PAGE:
United States General Accounting Office GAO Testimony Before the Subcommittee on Oversight of Government Management, Restructuring, and the District of Columbia Committee on Governmental Affairs, U.S. Senate For Release on Delivery Expected at 9:30 a.m. EDT MANAGEMENT REFORM on Thursday July 29, 1999 Using the Results Act and Quality Management to Improve Federal Performance Statement of J. Christopher Mihm, Associate Director Federal Management and Workforce Issues General Government Division GAO/T-GGD-99-151 Statement Management Reform: Using the Results Act and Quality Management to Improve Federal Performance Mr. Chairman and Members of the Subcommittee: I am pleased to be here today to discuss the essential role that quality and process improvement initiatives such as Total Quality Management (TQM) must play in any serious effort to improve the effectiveness and performance of the federal government. A look across the federal government over the last decade clearly shows that there has been widespread interest and effort on the part of Congress, the leadership in the executive branch, and within the agencies in making dramatic improvements in public management. TQM, with its customer focus and concern with product and service quality, is one improvement approach that has been widely used in the public as well as in the private sector. My major point today is that if federal agencies are to make the major improvements in their mission-related results envisioned by the Government Performance and Results Act (Results Act), they must have management and process improvement initiatives—including those that employ the principles of quality management—in place to achieve those results. Fortunately, TQM and the Results Act share a common and mutually reinforcing focus on achieving program results and customer satisfaction, measuring performance, and using performance data to identify and select improvement opportunities. As agreed, my statement today will elaborate on these points by covering three topics. I will first discuss the complex and challenging environment facing governments at all levels that is encouraging a recommitment to many of the values of TQM and related efforts--efficiency, service quality, customer satisfaction, and results. Second, I will highlight selected aspects of the federal government’s response to this environment. Third, I will discuss several areas where a results orientation and quality management share common approaches to improving organizational performance and suggest areas needing additional attention for both approaches to be successful. My comments today are based on our ongoing and past work looking at management improvement efforts across the federal government and at high-performing organizations. Government decisionmakers and managers in the major democracies The Focus on around the world confront a strikingly similar set of challenges to efficient Government and effective public management in the 21st century. Driven by citizen Performance demands for more economical, efficient, and effective government; the pressures of economic globalization; advances in information technology; a consistent set of demographic realities; and other factors, many of these governments have undertaken major public management reform Page 1 GAO/T-GGD-99-151 Statement Management Reform: Using the Results Act and Quality Management to Improve Federal Performance initiatives. While these initiatives have been crafted in response to different immediate needs, political environments, and historical cultures, the reform efforts are taking a generally consistent direction. Performance-based management, the unifying theme of these reform initiatives, seeks to shift the focus of government performance and accountability away from a preoccupation with activities to a greater focus on the results of those activities. Empowering line managers with the operational authority to achieve results--a fundamental tenet of TQM and related quality management initiatives--when combined with appropriate accountability mechanisms, is seen as vital to improving performance and is thus also acknowledged to be a key principle of performance-based management. The public management reforms that governments around the world are implementing have profound implications for (1) what government does (in terms of the products and services it delivers and partnerships that are formed with the private sector and other governments), (2) how it is organized, and (3) how accountability is defined. Government decisionmakers and managers are adopting new ways of thinking, considering different ways of achieving goals, and using new information to guide decisions. A common lesson of the current range of management reform efforts is that change does not come quickly or easily. Old ways of doing business must be critically reexamined and new approaches have to be developed and institutionalized. This includes, for many organizations, creating the basic management capacities needed to become more performance based. In that regard, our work and that of others over the last two decades has found that many federal agencies need to build or strengthen the management capacities that form the foundations of high-performing organizations. These capacities include (1) a clear mission and vision for the organization and a sense of direction that is clearly and consistently communicated by top leadership; (2) a strategic planning process that yields results-oriented program goals and performance measures that flow from and reinforce the organization’s mission; (3) organizational alignment to achieve goals; (4) sound financial and information management systems; (5) the strategic use of technology to achieve mission-related goals; and (6) the effective management of human capital—the organization’s employees—including ensuring that the right employees are on board and provided with the training, tools, incentives, structures, and accountability needed to achieve results. Management approaches that strive to achieve continuous improvement of quality through Page 2 GAO/T-GGD-99-151 Statement Management Reform: Using the Results Act and Quality Management to Improve Federal Performance organizationwide efforts based on facts and data, such as TQM, can be a key attribute of high-performing organizations. As the federal response to demands for a higher-performing government, The Federal Response Congress, over the last decade, has put in place a statutory framework to to Demands for promote, create, and sustain high-performing federal organizations. In Improved Performance enacting this framework, Congress sought to shift the focus of government decisionmaking and accountability from the activities that agencies undertake to a focus on the results of those activities. Congress’ framework includes the Chief Financial Officers (CFO) Act of 1990 and related financial management legislation; information technology reform legislation, such as the Clinger-Cohen Act of 1996 and the Paperwork Reduction Act of 1995; and the Results Act. The key requirements of these Acts are as follows: • The CFO Act, as amended by the Government Management Reform Act of 1994 and the Federal Financial Management Improvement Act of 1996, is the most comprehensive financial management reform legislation of the last 40 years. The CFO Act sets expectations for agencies to develop and deploy modern financial management systems to routinely produce accurate, reliable, and timely program cost information and to develop results-oriented reports on the government’s financial condition. • The information technology reform legislation is based on the best practices used by leading public and private organizations to more effectively manage information resources. These best practices help to ensure that information technology dollars are directed toward prudent investments that achieve cost savings, increase productivity, and improve the timeliness and quality of service delivery. Under these laws, agencies are to better link their technology plans and the management and use of information resources more directly to their programs’ missions and goals. This involves, among other things, redesigning inefficient work processes and using performance measures to assess technology’s contribution to achieving results. This is important because our work with leading organizations has shown that information technology projects aimed at improving performance that do not involve process improvement may fail to yield any significant, long-term benefits. • The Results Act was enacted in part to improve federal program effectiveness and public accountability by promoting a new focus on results, service quality, and customer satisfaction. The Results Act is Page 3 GAO/T-GGD-99-151 Statement Management Reform: Using the Results Act and Quality Management to Improve Federal Performance intended to improve the efficiency and effectiveness of federal programs by establishing a system to set goals for program performance and to measure results. The Results Act requires executive agencies to prepare multiyear strategic plans, annual performance plans, and annual performance reports. The Act also requires the President to include with his annual budget submission a federal government performance plan. In each of the first two plans, covering fiscal years 1999 and 2000, the President’s plan has shown an array of management objectives and initiatives dealing, for example, with responsiveness to the public, service delivery, and program performance and management. During the same time frame that Congress was establishing a statutory framework, other, often complementary, federal management improvement efforts have also been under way. The most noteworthy of these efforts, the National Performance Review, now known as the National Partnership for Reinventing Government (NPR), was launched by the administration in March 1993. NPR shares many of quality management’s principles, such as a focus on customers. NPR’s initial focus was to make the government "work better and cost less," and its first phase made recommendations to reinvent government systems and individual agencies' programs and organizations. As part of the NPR and under the direction of a presidential Executive Order, over 200 federal agencies established customer service standards. A second NPR phase, undertaken in late 1994, was designed to identify additional programs that could be reinvented, terminated, or privatized, as well as to reinvent the federal regulatory process. NPR has continued to evolve, and it is currently working with 32 “high impact” agencies that have a high degree of interaction with the public and business and it has recently focused on working to improve services that government delivers in partnership with local, state, and other federal agencies and the private sector. A related executive branch initiative, the President's Quality Award Program, is the most important statement of quality management principles within the federal government. Since 1988, the program has given awards to federal government organizations for (1) improving their overall performance and capabilities and (2) demonstrating a sustained trend in providing high-quality products and services that result in the effective use of taxpayer dollars. The Office of Personnel Management (OPM) manages the program and its award criteria, with several modifications, are closely aligned with the Malcolm Baldrige National Quality Award Criteria. Page 4 GAO/T-GGD-99-151 Statement Management Reform: Using the Results Act and Quality Management to Improve Federal Performance The award criteria are updated annually to reflect the best approaches within the public and private sectors to systematically improve organizational performance. OPM’s assessment criteria for the year 2000, issued this April, underscored the essential connection between achieving 1 mission-related results and quality and process management. The criteria are designed to define a quality system, the key elements of a quality improvement effort, and the relative importance and interrelationships of these efforts. The assessment categories include leadership, strategic planning, customer focus, information and analysis, human resources, process management, and business results. According to the Director of OPM, organizations that have used the criteria claim two important outcomes: • “First, they can apply a disciplined approach for assessing and measuring performance on several important business factors: customers, products, services, financial, operational, and human resources. • Second, managers are better able to target key performance gaps, set improvement priorities, and introduce better and innovative ways to work with customers, partners, suppliers, and the workforce.” I mentioned at the outset of my statement the important interconnection Performance-Based between efforts to improve agencies’ mission-related results and efforts Management and TQM (through TQM and related initiatives) to improve the efficiency and Share Common effectiveness of the programs and processes that make those results possible. The approaches that are shared between performance-based Approaches management efforts and TQM underscore the essential nature of this interconnection. These shared approaches are grounded in the understanding that implementing and sustaining major change initiatives requires a cultural transformation for many agencies. In enacting the Results Act, Congress understood, and the experience of TQM initiatives show, that organizational change and real performance improvement do not come quickly or easily. Today, I will highlight five areas where a focus on mission-related results and TQM share common approaches to the direction the needed cultural transformations should take and how those transformations can be accomplished. 1 The President’s Quality Award Program: 2000 Information and Application, U.S. Office of Personnel Management, April 1999. Page 5 GAO/T-GGD-99-151 Statement Management Reform: Using the Results Act and Quality Management to Improve Federal Performance Strong Leadership is Successful implementation of the Results Act and of quality management principles requires the demonstrated and clear commitment of agency top Essential to Improving leadership. Strong, visible, and sustained commitment to change requires Performance setting a clear and consistent vision of where the organization is going. Political appointees and top-career officials must work together to communicate this vision throughout the organization, teach people what their roles are in accomplishing this vision, and hold them accountable for fulfilling those roles. In looking at the experiences of leading organizations that were successfully pursuing management reform initiatives, we found that four 2 top leadership practices were central to making the changes needed. • First, successful leaders devolve decisionmaking authority in exchange for accountability for results. Leading organizations create a set of mission-related processes and systems within which to operate, but they give their managers extensive authority to pursue organizational goals while using those processes and systems. Consistent with quality management principles, these organizations invest the time and effort to understand their processes, how those processes contribute to or hamper mission accomplishment, and how those processes can be improved. • Second, successful leaders use a range of tools to encourage a results orientation. For example, employee incentive and accountability mechanisms are aligned with the goals of the organization. In addition, leaders use informal mechanisms, such as staff meetings and personal contacts, to reinforce to managers and staff their commitment to achieving the agency’s goals and to keeping those goals in mind as they pursue day-to-day activities. • Third, successful leaders take steps to build the necessary expertise and skills. These leaders view training as an investment in human capital, rather than as an expense. And, as human capital and quality management experts have pointed out, organizational learning must be continuous in order to meet changing customer needs, keep skills up to date, and develop new personnel and organizational competencies. • Finally, leaders in successful organizations integrate the implementation of separate organizational improvement efforts. As I have suggested, 2 Executive Guide: Effectively Implementing the Government Performance and Results Act (GAO/GGD-96-118, June 1996). Page 6 GAO/T-GGD-99-151 Statement Management Reform: Using the Results Act and Quality Management to Improve Federal Performance the management reforms now under way spring from various sources. Some of these reforms may be self-initiated, such as TQM; others mandated by legislation; and still others may result from administration initiatives, such as NPR. Our work has shown that the top leadership of each federal agency needs to meld these various reforms into a coherent, unified effort. Traditionally, the danger to any management reform is that it can become a hollow, paper-driven exercise. Leaders who integrate performance-based management into the culture and day- to-day activities of their organizations will help avoid that danger. Clear Goals and A central principle of both TQM and performance-based management is that a clear understanding of what is to be accomplished and how progress Performance Measures will be gauged drives daily operations. Organizations that implement the Should Drive Daily key principles of both reforms recognize the importance of using results- Operations oriented goals and quantifiable measures to address program performance. Both TQM and performance-based management also recognize that desired results can have several dimensions, for example, customer satisfaction, program costs, social outcomes, and operational transparency. Our work shows that federal agencies still have a ways to go in establishing the necessary balanced sets of goals and performance measures. Our summary assessment of the fiscal year 2000 annual performance plans that executive branch agencies provided to Congress 3 earlier this year will be released shortly. That report will detail our finding that agencies need to develop performance goals and measures that better depict the complexity of the results federal agencies seek to achieve. On the other hand, all of the performance plans we reviewed contain at least some goals and measures that address program results. Building the Organization’s High-performing organizations appreciate that effectively managing and developing an organization’s human capital is essential to achieving Human Capital is Key to results. Organizational success is possible only when the right employees Achieving Results are on board and are provided the training, tools, structures, incentives, and accountability to work effectively. High-performing organizations gather and use employee-related data such as employee skills and satisfaction. Such data are tied to measures of organization or unit performance, including results, customer satisfaction, and productivity. Federal agencies still have significant room for improvement in making this vital link between their human capital planning and their mission- 3 The work was done at the request of Senator Fred Thompson, Chairman of the Senate Governmental Affairs Committee; Representative Dick Armey, Majority Leader of the House of Representatives; and Representative Dan Burton, Chairman of the House Government Reform Committee. Page 7 GAO/T-GGD-99-151 Statement Management Reform: Using the Results Act and Quality Management to Improve Federal Performance related goals and strategies. Most of the performance plans we reviewed do not sufficiently address how the agencies will use their human capital to achieve results. This suggests that one of the central attributes of high- performing organizations--the systematic integration of mission and program planning with human capital planning--is not being effectively addressed across the federal government. Programs and Processes High-performing organizations understand and articulate how their day-to- day operations and processes contribute to mission-related results and Must be Linked to Results improved customer satisfaction. Such understandings of how processes and Customer Satisfaction and strategies relate to achieving results are important to pinpoint opportunities to improve performance and reduce costs. Simply stated, an organization cannot improve performance and customer satisfaction if it does not know what it does that causes current levels of performance and customer satisfaction. Our review of the fiscal year 2000 performance plans suggests that much work remains in this area. Although most of the agencies' annual performance plans relate strategies and programs to performance goals, few plans indicate specifically how the strategies will contribute to accomplishing the expected level of performance. Further, agencies in some cases provide no strategies at all. For example, Health and Human Services’ (HHS) Administration for Children and Families (ACF) has a goal to provide children permanency and stability in their living situation and related performance measures, such as increasing the percentage of children who are adopted within 2 years of foster care placement. However, ACF does not identify the strategies it will rely on to achieve this goal. Decisions Should be Based Both TQM and Congress’ statutory framework for performance-based management seek to create decisionmaking proceses that are based on on Sound Data accurate, reliable, and timely data. Unfortunately, significant progress is needed across virtually all agencies in this regard. Most of the fiscal year 2000 annual performance plans we reviewed provide only limited confidence that performance information will be credible and they lack information on the actual procedures that agencies will use to verify and validate their performance information. For example, regarding the validity of data that will be used to measure progress in offering outreach services to homeless and mentally ill persons, HHS’ Substance Abuse and Mental Health Services Administration (SAMHSA) states “since the sources of data are the local agencies that provide the services, the quality of the data is very good.” SAMHSA appears to be assuming that these data are valid, but the plan does not indicate whether SAMHSA will verify the Page 8 GAO/T-GGD-99-151 Statement Management Reform: Using the Results Act and Quality Management to Improve Federal Performance quality of these data or that it has conducted prior studies that provide this confidence. In summary, Mr. Chairman, high-performing organizations consistently strive to ensure that their organizational missions and goals drive day-to- day activities. Experience has repeatedly shown that fundamental performance improvements occur when organizations transform their cultures so that achieving results becomes the driving concern of daily operations. Program and process improvement techniques, including TQM, thus have important roles to play in agencies’ cultural transformations and thereby in helping them achieve their goals and deliver the products and services at the cost and with the quality that the American people are rightly demanding. Mr. Chairman, this concludes my prepared statement. I would be pleased to respond to any questions you or other Members of the Subcommittee may have. Contacts and Acknowledgement For further contacts regarding this testimony, please contact J. Christopher Mihm at (202) 512-8676. Individuals making key contributions to this testimony included Justin Brown, Elizabeth Bowles, Susan Ragland, and Bill Reinsberg. 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Management Reform: Using the Results Act and Quality Management to Improve Federal Performance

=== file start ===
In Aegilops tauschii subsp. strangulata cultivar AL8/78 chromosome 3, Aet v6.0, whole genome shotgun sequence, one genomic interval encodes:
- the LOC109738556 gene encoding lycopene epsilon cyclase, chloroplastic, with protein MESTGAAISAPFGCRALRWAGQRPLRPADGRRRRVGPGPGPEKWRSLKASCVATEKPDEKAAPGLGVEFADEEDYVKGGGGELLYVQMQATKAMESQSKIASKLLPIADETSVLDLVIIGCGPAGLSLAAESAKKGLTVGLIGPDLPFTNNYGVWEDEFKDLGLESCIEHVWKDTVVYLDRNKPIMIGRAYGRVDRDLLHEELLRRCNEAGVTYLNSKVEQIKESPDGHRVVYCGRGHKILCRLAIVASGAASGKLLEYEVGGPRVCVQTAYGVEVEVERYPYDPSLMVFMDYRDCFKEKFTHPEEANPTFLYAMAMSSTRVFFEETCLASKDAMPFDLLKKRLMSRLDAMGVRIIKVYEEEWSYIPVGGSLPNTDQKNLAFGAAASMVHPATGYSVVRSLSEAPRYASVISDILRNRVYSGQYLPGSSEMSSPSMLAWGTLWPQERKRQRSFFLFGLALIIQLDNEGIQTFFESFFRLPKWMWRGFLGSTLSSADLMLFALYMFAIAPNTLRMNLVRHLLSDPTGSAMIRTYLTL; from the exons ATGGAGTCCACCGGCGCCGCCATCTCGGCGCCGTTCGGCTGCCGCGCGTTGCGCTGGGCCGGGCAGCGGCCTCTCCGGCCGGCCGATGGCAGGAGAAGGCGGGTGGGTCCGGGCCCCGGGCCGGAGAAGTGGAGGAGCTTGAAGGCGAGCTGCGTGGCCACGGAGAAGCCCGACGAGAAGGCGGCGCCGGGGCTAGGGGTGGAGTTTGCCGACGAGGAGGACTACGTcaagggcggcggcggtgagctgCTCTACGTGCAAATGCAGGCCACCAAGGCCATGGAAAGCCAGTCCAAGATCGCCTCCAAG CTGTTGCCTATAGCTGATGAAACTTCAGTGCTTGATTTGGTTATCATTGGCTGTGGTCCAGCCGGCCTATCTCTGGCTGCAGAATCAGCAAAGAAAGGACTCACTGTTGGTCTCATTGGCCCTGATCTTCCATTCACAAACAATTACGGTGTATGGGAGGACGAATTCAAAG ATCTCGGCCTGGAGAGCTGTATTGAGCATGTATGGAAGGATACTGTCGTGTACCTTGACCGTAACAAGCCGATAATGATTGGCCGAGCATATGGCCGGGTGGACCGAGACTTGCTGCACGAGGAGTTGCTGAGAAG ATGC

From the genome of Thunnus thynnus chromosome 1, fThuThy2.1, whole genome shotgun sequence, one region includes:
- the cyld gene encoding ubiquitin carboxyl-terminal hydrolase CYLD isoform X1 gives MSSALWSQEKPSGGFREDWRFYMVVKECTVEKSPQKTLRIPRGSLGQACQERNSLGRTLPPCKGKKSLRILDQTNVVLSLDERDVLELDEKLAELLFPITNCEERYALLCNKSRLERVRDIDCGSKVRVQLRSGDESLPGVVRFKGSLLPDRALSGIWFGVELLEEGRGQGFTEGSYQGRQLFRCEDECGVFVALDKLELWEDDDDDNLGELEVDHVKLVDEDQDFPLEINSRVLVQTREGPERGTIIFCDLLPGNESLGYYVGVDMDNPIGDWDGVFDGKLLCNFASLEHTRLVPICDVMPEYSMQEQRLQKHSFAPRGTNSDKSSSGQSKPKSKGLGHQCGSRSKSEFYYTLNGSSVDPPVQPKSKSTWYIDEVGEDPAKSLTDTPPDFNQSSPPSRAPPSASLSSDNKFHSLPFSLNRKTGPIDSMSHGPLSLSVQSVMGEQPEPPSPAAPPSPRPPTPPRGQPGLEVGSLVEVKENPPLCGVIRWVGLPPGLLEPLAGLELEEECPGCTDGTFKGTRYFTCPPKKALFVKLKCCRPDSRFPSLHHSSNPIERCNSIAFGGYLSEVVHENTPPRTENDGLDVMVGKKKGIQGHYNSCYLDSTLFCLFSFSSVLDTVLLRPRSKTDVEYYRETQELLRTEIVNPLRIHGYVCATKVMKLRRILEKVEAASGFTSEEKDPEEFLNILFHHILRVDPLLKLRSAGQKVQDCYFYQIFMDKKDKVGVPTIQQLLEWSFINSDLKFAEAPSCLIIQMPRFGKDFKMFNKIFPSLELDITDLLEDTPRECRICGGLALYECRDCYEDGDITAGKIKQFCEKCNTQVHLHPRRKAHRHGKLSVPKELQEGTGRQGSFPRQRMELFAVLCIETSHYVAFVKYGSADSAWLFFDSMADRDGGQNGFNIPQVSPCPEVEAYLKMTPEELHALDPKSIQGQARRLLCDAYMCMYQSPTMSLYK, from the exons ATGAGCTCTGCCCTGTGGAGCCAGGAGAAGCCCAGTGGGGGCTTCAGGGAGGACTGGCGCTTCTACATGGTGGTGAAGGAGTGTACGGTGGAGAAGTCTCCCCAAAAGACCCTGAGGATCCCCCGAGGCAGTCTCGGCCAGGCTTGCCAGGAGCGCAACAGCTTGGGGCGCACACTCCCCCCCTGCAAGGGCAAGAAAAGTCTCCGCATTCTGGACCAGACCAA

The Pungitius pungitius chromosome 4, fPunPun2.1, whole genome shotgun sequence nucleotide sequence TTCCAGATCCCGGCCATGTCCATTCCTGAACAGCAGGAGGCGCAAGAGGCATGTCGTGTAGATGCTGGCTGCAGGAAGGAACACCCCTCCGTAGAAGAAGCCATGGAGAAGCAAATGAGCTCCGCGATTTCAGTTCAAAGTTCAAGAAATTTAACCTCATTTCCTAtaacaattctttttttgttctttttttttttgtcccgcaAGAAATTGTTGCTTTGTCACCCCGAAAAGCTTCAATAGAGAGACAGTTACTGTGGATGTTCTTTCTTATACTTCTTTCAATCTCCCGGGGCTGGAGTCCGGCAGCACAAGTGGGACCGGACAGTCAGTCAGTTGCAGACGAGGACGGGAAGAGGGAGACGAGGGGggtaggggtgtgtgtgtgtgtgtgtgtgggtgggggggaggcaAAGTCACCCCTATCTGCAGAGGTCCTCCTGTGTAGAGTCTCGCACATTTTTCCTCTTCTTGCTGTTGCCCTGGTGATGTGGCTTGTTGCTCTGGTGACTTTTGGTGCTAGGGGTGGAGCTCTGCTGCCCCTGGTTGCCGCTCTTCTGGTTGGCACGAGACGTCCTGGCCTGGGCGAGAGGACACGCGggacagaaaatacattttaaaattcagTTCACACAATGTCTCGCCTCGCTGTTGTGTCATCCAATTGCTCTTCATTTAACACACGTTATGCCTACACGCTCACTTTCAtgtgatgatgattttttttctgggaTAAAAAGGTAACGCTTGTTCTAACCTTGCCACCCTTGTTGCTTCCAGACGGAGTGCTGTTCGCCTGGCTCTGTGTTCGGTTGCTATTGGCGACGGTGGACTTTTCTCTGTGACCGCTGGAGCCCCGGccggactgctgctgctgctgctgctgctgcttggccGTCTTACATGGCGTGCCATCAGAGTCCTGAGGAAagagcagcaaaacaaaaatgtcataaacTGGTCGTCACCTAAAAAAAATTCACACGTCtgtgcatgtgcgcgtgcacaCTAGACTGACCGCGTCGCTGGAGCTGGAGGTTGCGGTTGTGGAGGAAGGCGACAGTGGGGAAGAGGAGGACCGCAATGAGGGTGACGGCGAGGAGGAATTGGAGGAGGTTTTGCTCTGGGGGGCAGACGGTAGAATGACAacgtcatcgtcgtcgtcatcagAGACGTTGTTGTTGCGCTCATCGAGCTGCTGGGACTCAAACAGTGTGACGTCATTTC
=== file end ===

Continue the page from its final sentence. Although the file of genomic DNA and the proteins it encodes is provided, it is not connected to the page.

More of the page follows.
Published by the Government Accountability Office on 1999-07-29.
Below is a raw (and likely hideous) rendition of the original report. (PDF)